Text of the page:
Applying for a Korean Visa Process (USA)
I have now done a lot of posts about my move to Korea and getting my job their. Most steps of the process are documented in various places around the internet. What surprised me was how little information there was on getting your E-2 teaching visa if you don’t live near an Embassy. So here is the “applying for a Korean Visa Process!”
1. Wait for the arrival of your NOA (Notice of Appointment)
When you get this it should have your contract and certificate of appointment in it. Follow the instructions you are given to sign all the pages and fill out the visa application as instructed. I was given my visa application but if you did not get the application, download it from the same website in the next step.
2. Find your nearest Korean Embassy
Make sure your have the jurisdiction correct. For instance, the Chicago embassy covers around 10 different states. If you’re not sure check out this website which will give you the list of all the embassies in the USA. Then, do a search for that specific embassy’s website. For Chicago, it was this website. You need to find the specific website because it will give you the specific instructions for obtaining your Visa. Some embassies do things differently from others.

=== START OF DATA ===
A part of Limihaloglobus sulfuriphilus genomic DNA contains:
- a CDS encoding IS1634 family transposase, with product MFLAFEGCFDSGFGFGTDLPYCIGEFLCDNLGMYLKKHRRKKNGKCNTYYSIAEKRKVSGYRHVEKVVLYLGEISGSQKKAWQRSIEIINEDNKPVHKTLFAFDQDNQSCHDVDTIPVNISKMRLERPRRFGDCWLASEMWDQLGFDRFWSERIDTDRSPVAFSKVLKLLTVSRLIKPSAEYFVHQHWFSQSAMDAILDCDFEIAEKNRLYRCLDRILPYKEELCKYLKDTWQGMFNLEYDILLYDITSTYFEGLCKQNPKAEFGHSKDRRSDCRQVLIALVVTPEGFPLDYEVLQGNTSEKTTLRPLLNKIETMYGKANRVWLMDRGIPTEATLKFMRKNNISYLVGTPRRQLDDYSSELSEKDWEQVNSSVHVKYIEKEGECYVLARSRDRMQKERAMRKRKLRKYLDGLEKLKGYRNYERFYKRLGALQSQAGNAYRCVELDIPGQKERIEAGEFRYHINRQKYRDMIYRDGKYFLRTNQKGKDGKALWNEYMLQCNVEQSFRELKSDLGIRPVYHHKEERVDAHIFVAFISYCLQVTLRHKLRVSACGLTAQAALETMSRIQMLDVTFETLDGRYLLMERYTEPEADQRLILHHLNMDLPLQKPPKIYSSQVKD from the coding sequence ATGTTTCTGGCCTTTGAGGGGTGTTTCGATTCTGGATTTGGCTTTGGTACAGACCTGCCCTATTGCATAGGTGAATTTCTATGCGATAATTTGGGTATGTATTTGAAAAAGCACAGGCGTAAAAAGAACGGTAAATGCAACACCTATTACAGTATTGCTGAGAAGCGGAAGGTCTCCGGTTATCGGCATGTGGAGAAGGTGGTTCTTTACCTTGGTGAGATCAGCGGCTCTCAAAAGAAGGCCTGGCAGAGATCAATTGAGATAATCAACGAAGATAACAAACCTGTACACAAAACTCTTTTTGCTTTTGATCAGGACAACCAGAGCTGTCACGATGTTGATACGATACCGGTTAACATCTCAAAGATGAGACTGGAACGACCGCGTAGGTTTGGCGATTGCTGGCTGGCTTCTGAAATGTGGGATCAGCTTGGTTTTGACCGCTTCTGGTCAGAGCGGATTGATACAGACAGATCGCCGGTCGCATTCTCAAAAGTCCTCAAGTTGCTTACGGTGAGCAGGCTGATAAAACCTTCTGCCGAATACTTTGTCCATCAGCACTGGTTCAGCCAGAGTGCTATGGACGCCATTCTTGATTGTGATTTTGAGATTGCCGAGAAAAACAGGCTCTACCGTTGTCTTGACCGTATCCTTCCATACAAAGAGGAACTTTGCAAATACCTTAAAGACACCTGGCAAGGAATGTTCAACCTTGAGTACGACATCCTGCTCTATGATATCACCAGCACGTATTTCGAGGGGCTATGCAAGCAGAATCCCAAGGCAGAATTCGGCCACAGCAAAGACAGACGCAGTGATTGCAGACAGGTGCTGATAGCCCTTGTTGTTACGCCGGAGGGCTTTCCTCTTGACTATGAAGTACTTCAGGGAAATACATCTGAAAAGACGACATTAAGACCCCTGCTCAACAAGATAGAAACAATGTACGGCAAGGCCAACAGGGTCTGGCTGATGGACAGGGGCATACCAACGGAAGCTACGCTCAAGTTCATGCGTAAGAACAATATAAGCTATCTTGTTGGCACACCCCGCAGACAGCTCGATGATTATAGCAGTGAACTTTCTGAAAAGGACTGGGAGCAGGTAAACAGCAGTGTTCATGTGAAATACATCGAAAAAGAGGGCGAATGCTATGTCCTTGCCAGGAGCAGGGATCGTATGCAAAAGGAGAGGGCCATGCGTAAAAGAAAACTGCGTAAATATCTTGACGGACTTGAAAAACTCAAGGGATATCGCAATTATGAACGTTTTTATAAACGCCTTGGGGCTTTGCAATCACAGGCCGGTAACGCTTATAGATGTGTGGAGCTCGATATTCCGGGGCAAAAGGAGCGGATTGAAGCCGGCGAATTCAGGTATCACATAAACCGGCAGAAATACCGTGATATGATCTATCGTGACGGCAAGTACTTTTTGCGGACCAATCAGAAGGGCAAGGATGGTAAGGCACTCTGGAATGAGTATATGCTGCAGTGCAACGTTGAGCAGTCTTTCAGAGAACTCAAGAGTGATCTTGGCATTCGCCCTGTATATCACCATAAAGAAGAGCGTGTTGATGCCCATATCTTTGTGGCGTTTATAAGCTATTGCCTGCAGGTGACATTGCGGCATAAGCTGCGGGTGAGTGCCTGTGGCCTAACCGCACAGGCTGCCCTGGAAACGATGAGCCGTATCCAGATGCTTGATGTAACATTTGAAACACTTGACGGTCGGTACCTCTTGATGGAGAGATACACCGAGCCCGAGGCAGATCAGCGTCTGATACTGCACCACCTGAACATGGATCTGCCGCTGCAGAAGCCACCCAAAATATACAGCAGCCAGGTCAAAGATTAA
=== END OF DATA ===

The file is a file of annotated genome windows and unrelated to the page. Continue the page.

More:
3. Mailing Everything Out
Getting a Visa is done differently than I assumed. I thought it would happen upon my arrival in Korea, but no. You have to actually mail in your passport with your application, contract, and NOA certificate. You will only get the certificate back so make sure you take photocopies of whatever you need to. I took all of my documents and passport to my local post office. Priority gets everything wherever you want in two days anyways so I didn’t bother with UPS/Fedex/DHL. The post office will help you figure out what you have to do. Tell them you need a pre-addressed return envelop inside with all of your documents, so you can get your passport and certificate back as soon as possible. Additionally, you will likely have to get a money-order to pay for getting your Visa. As I am a product of the 21st century I barely had any idea what this was, but you can pay for a money order with a credit card so don’t worry if you also never carry cash like me.
4. When you get your Visa back
Make sure that it has all of the correct information. My recruiter let me know they have had people in the past whose Visas’ had been mismarked to say valid for only 13 days as opposed to months. Then, simply store all of your documents and get ready for your trip! I hope this post on the applying for a Korean visa process has been helpful 🙂
Check out my other posts on my move to Korea!